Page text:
Hockey Mom

Hockey Mom


I never thought I’d see the day. I never thought it could ever happen to me. I can barely even type the words…I think…I think…I might be….turning into…a hockey mom. A stage mom—I could see. Maybe even a pageant mom…but a hockey mom? I never dreamed.

When I found out I was having a boy, I was sure he’d be the kind who wanted me to paint his toenails and brush his hair for a thousand strokes until it was silky and shiny. He’s not that kind of boy. He’s the kind of boy who wrestles his teddies and plays ‘how hard can I smash this household item’. In short, he’s all ‘boy’.

And at one year of age, he already understands Canada’s game. The other day he started using his mini garden shovel to bash around fridge magnets. He throws his hands in the air when he manages to get a magnet through my legs. At first I muttered, “My kid is a frigging athletic wonder.” Then I gasped as I realized, “Oh my God…my kid likes hockey…say it ain’t so.”

All I could picture was years of sitting in wooden stands shivering as I reacquaint myself with trying to eat rink fries with mittens on—a sport in and of itself. Then I found out I was having ANOTHER boy…and all I could picture was mini sticks in the hall; dents in my walls; stitches in their chins; and nights staying up too late to watch the third period…

This might sound like some parents’ dream come true, but for me, it goes against a promise I made to myself when I was just a wee sassy lass. When I was a little girl, I vowed to hate hockey forevermore because every time my brother had early morning practice, I had to do his God-awful paper route. I don’t know if you know this, but I am a lady of leisure, so a paper route was not my idea of a good time. I would much rather be home on the couch eating Lucky Charms and watching Laurel & Hardy. But somehow, this paper route was non-negotiable.

Every morning my dad would drop me off at the top of the hill on the way to the rink. I’d stand on the side of the road and yell a variety of pathetic things, “Don’t leave me here!” “I’ll be sure to die of hypothermia!” “Don’t you love me?!” “What did I ever do to you?!” Then I’d mutter a few swear words I was working on and start my involuntary labour.

I was not built for a paper route. I was short and small. And I couldn’t do math. Never mind that I skipped the house with the big scary dog and I delivered to the house with the pretty shutters, just because. No matter what, I always had papers left over at the end. So, I did what any resourceful kid would do. I walked a few extra blocks to the local bakery, bought myself a turnover with my cut of the paper route money, and stuffed the extra papers in the garbage can outside the store before beginning my long trek home.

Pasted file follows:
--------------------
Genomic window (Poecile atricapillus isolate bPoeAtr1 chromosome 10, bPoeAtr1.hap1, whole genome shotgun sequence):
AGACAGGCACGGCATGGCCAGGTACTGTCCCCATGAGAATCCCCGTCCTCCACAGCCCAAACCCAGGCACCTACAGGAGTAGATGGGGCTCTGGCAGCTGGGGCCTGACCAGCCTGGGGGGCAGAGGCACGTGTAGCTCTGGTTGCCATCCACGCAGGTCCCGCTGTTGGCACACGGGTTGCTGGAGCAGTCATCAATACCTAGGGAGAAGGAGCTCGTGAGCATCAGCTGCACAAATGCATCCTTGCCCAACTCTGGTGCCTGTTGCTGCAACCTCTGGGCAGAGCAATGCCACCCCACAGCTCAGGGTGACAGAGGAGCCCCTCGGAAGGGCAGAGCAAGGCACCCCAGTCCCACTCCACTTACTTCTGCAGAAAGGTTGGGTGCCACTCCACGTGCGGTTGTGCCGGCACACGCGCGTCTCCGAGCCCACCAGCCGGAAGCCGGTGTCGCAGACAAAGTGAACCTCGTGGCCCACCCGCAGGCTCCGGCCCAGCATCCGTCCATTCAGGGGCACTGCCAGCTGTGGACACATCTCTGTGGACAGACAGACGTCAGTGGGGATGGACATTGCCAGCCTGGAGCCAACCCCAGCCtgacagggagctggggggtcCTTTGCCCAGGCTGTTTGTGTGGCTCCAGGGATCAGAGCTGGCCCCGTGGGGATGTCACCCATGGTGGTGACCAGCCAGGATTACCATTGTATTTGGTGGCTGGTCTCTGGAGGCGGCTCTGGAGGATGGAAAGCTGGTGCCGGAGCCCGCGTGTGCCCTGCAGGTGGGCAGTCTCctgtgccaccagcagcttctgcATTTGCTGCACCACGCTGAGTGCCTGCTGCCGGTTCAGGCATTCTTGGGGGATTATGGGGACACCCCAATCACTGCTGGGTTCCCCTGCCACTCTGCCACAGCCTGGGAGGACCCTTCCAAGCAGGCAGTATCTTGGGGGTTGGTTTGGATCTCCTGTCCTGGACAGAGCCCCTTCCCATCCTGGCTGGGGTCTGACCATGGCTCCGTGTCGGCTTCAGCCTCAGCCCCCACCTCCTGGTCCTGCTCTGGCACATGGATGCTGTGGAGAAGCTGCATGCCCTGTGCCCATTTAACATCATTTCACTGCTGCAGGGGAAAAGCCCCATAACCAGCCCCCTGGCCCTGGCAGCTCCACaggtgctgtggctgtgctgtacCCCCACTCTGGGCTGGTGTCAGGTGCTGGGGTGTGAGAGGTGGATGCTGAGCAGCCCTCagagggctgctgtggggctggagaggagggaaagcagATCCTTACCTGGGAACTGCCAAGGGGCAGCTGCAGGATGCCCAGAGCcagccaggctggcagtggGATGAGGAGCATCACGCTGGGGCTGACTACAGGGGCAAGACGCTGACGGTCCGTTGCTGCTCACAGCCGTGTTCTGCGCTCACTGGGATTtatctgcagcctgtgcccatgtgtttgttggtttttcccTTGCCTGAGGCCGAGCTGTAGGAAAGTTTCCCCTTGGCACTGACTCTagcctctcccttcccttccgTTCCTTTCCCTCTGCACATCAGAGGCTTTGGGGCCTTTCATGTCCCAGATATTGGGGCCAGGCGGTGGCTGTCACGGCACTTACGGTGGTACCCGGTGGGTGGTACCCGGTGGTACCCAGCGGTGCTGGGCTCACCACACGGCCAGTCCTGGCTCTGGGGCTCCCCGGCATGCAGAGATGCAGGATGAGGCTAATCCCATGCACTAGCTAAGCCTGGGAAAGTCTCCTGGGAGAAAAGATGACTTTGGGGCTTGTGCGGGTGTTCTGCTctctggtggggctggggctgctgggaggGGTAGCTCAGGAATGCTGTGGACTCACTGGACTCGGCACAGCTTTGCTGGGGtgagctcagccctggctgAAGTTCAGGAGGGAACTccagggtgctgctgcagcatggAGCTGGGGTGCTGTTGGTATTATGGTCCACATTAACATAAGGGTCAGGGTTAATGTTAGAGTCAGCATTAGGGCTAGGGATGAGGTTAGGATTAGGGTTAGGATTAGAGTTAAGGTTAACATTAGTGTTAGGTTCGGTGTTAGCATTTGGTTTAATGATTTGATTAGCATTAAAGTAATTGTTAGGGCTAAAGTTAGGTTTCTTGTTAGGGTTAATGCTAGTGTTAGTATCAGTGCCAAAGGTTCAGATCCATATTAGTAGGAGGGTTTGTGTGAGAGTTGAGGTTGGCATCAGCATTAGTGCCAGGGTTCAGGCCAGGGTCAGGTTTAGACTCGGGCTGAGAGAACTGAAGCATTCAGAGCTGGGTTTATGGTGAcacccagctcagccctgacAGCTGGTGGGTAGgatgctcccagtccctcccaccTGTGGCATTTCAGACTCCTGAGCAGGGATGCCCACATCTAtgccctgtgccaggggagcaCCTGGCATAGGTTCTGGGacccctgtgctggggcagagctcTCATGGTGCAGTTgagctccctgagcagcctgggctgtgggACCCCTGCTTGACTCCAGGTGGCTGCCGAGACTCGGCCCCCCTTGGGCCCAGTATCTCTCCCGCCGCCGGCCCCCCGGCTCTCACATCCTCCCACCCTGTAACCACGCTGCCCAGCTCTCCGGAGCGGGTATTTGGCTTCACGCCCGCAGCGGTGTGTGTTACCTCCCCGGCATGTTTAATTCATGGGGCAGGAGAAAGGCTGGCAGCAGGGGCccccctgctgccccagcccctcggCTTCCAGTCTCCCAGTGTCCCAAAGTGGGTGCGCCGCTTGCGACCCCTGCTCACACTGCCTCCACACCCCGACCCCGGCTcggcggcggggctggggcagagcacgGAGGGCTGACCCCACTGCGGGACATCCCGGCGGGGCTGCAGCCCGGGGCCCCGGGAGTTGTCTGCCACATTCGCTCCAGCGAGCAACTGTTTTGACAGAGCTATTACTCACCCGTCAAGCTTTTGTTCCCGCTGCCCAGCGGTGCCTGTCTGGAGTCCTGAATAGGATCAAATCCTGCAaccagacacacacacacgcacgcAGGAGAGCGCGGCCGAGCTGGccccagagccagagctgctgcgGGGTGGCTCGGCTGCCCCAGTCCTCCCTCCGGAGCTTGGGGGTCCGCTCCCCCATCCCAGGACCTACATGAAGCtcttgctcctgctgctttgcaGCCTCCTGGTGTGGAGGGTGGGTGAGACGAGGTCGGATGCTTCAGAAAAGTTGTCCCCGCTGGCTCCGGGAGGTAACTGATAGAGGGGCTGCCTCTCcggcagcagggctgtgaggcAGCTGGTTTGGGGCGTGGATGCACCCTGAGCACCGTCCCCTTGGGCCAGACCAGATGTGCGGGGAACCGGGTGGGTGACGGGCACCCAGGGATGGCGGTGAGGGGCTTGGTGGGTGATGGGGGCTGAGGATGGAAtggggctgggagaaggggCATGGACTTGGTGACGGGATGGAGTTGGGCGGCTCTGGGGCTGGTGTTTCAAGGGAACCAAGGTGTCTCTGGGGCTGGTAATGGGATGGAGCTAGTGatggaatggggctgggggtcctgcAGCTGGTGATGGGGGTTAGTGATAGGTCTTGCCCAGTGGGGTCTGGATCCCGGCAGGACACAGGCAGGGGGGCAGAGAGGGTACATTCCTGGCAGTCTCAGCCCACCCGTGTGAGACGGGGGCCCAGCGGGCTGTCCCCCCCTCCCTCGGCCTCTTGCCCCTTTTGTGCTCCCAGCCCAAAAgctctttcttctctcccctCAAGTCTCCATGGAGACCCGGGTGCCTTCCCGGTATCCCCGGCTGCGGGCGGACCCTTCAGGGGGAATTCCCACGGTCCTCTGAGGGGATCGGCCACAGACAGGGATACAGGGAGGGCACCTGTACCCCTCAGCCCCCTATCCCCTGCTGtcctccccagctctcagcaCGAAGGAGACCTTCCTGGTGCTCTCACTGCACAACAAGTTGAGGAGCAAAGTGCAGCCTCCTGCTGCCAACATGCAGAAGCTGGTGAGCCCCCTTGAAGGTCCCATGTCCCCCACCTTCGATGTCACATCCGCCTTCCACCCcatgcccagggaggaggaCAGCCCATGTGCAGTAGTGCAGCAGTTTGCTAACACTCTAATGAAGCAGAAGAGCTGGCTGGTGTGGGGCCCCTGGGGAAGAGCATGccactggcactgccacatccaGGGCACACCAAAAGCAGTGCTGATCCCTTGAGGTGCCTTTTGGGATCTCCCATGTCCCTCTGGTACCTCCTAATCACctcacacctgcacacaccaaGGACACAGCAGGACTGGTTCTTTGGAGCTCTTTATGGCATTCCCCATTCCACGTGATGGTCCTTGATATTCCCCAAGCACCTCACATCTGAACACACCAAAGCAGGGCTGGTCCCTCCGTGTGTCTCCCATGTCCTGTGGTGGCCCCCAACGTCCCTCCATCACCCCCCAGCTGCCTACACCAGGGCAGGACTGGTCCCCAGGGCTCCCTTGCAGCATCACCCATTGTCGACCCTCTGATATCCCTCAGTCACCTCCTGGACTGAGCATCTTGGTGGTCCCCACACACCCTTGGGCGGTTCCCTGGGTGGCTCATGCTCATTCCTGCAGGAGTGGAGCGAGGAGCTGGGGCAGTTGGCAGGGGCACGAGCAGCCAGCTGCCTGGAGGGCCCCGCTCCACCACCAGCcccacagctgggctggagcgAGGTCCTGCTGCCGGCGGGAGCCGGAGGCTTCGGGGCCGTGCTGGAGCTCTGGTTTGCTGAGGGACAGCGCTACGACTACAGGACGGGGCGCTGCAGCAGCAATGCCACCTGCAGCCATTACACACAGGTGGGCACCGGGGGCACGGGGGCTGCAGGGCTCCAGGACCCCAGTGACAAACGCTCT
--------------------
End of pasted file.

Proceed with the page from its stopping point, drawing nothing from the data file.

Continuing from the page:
The hockey boycott didn’t last very long though because even though I hated hard labour, I LOVED boys—in particular, Joe Sakic. I loved him so much I stole his rookie card from my brother’s room when he wasn’t looking. I picked that particular card because he didn’t have a helmet on so I could stare at his cute face and lust over him. Little did my brother know the ‘No Boys Allowed’ sign on my bedroom door only applied to him. Joe, on the other hand, was discreetly tucked beneath my pillow. And every night, I took Joe out to practice my kissing skills on him.

More recently, with all this play-offs nonsense going one, I’ve had to re-engage myself in the hockey world. This gives me something else to talk about with my dad other than antiquated parenting advice. My dad’s answer for every parenting problem is, “Have you tried giving him Carnation milk?”

Me:        The Beast doesn’t sleep.

Dad:       Have you tried giving him Carnation milk?

Me:        The Beast has a diaper rash.

Dad:       Have you tried giving him Carnation milk?

Me:        The Beast is teething.

Dad:       Have you tried giving him Carnation milk?

I’m sure when The Beast is 16 and he fails his driving test, my dad will respond, “Have you tried giving him Carnation milk?”

ANYWAY, I love my dad and enjoy his company tremendously, so I decided to start watching the play-offs so we could bond. It took me five minutes into a Habs vs. New York game to re-ignite my hockey flame. Montreal scored an early goal and there I was, robustly cheering my head off like I had been a life-long fan.

Shortly afterwards I found myself dreamily saying to Husband, “We should put a rink in the backyard when our babies are older.”

It’s happening…I’m becoming a ‘you-know-what’ mom.

But I’m going to be strategic about it. Only one kid is going to be allowed to play hockey. The other one needs to keep his early mornings free so he can do his brother’s paper route.




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